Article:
The latest rendition of Al Camera Al Khafeya was broadcast during Ramadan 2005 and features an “unknown prankster” by the name of Ismail Farghali. It promises “the best and worst of our funny city”—treating Cairo as a microcosm for all of Egypt.(17) According to a plot synopsis available on the show’s Web site (where video clips and other treats are available to the viewing public by dialup subscription), the intended hilarity is consistent with the show’s predecessors, again spanning the modern Cairene experience with episodes taking place at the dentist’s, the dry cleaner’s and the cinema. The show even brought back, almost verbatim, the Zakiya Zakariya “Hotel Beggar” scenario—although this time, the beggar is the mustachioed Farghali, exploiting stereotypes by wearing a Sa’idi (Upper Egypt) style gallabiya. According to the show’s Web site:
You are staying in a nice hotel with your wife. Someone knocks on the door. You answer and are amazed to find a beggar asking for money. You can't believe that the hotel management would allow such a thing to happen. You tell the beggar that you are going to the management. Imagine your surprise when he knocks on your door once again but this time with hotel management!(18)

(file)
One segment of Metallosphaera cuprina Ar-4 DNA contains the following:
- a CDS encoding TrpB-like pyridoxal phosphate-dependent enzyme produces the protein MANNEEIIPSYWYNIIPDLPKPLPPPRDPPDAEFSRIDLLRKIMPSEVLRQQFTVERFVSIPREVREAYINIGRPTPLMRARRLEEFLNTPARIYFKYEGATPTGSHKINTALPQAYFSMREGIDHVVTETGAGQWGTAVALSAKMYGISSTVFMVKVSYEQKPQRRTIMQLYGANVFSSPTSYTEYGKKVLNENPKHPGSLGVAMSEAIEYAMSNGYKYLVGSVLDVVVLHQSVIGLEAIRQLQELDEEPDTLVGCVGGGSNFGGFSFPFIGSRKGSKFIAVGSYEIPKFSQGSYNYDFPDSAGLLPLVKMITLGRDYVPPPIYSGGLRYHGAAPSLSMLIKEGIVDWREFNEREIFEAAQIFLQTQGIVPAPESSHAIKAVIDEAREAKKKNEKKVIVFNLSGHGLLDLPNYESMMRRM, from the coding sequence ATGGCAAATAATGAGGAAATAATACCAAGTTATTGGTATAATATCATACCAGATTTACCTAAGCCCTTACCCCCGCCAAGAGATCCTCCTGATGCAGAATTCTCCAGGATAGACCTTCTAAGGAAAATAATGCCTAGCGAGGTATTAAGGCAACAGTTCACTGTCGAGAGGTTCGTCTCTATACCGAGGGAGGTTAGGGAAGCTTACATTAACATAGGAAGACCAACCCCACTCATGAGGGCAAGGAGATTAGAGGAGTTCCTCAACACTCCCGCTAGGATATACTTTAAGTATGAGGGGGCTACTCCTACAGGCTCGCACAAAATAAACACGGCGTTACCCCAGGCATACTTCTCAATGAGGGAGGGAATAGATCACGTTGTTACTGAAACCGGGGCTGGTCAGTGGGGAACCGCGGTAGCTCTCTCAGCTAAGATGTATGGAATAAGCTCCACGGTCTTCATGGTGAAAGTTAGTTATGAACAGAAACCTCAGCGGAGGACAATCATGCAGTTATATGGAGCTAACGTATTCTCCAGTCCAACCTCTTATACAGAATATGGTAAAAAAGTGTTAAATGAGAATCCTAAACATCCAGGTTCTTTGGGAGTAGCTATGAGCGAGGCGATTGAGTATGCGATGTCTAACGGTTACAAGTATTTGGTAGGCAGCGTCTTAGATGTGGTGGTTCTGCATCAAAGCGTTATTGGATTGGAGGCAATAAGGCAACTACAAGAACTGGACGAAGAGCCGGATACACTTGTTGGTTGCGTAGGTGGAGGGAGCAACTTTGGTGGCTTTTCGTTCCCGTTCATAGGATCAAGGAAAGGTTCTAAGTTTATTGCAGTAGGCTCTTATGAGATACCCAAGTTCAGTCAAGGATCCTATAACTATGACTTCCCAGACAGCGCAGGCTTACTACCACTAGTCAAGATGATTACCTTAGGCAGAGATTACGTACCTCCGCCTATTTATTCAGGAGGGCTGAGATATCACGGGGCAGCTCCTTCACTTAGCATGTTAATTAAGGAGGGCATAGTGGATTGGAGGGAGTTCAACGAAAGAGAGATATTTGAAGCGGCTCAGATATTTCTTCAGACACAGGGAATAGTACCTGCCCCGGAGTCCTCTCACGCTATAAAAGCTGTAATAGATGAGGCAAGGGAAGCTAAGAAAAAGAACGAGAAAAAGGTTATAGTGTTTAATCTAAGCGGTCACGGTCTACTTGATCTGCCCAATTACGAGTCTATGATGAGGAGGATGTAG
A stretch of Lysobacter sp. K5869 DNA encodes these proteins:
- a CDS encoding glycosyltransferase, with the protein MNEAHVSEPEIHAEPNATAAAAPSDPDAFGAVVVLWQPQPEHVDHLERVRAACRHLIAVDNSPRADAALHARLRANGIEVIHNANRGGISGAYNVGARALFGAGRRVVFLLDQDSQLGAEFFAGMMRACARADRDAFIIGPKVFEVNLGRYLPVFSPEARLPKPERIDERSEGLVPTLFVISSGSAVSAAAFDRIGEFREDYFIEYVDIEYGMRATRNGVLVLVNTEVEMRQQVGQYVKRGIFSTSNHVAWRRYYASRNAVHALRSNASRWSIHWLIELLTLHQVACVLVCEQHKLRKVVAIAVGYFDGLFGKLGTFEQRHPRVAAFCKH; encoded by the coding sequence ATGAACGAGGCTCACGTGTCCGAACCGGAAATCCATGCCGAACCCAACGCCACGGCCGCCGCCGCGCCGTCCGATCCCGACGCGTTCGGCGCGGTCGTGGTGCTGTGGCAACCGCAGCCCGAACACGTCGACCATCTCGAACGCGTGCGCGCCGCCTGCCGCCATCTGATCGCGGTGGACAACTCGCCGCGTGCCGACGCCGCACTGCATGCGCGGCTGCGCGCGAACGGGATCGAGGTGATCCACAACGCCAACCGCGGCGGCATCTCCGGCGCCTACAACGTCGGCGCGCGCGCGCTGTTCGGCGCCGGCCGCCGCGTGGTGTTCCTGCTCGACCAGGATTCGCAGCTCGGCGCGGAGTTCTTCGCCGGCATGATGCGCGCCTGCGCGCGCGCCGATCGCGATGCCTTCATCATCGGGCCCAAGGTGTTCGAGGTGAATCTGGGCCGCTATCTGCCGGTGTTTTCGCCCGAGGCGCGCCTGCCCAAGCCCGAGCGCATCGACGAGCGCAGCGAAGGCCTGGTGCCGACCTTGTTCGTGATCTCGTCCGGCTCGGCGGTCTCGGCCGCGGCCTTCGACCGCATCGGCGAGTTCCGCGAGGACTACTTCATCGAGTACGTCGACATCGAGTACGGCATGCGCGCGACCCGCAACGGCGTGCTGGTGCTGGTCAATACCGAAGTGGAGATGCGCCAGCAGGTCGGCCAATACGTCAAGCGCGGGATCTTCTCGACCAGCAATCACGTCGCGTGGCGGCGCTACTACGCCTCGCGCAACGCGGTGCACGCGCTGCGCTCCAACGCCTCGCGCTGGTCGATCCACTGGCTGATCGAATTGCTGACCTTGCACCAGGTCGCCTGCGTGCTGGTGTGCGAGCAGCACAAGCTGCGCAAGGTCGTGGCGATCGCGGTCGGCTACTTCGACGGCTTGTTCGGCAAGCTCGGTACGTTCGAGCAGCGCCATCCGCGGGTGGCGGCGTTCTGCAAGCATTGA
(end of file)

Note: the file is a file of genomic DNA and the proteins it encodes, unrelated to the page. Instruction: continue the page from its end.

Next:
For those viewers who missed the post-Iftaar broadcasts during Ramadan 2005, complete episodes of the show are also offered on the Web site via a free dial-up number. The variety of materials available online, as well as the Internet’s potential to reach ever-increasing swathes of the population (via the Internet café and the sharing of computers) can only mean more exposure for the Al Camera Al Khafeya and its manifold reincarnations.
In the final analysis, the show Al Camera Al Khafeya and its outrageous characters are a local manifestation of a global trend in TV that pushes the boundaries of good taste. Such breaches in social convention are regularly decried as part of a generalized assault on Arab culture conveyed through globalized media. However, each of these shows in fact illustrates important currents in popular and consumer culture, all of which can, on the contrary, help us to understand local concerns at their very source.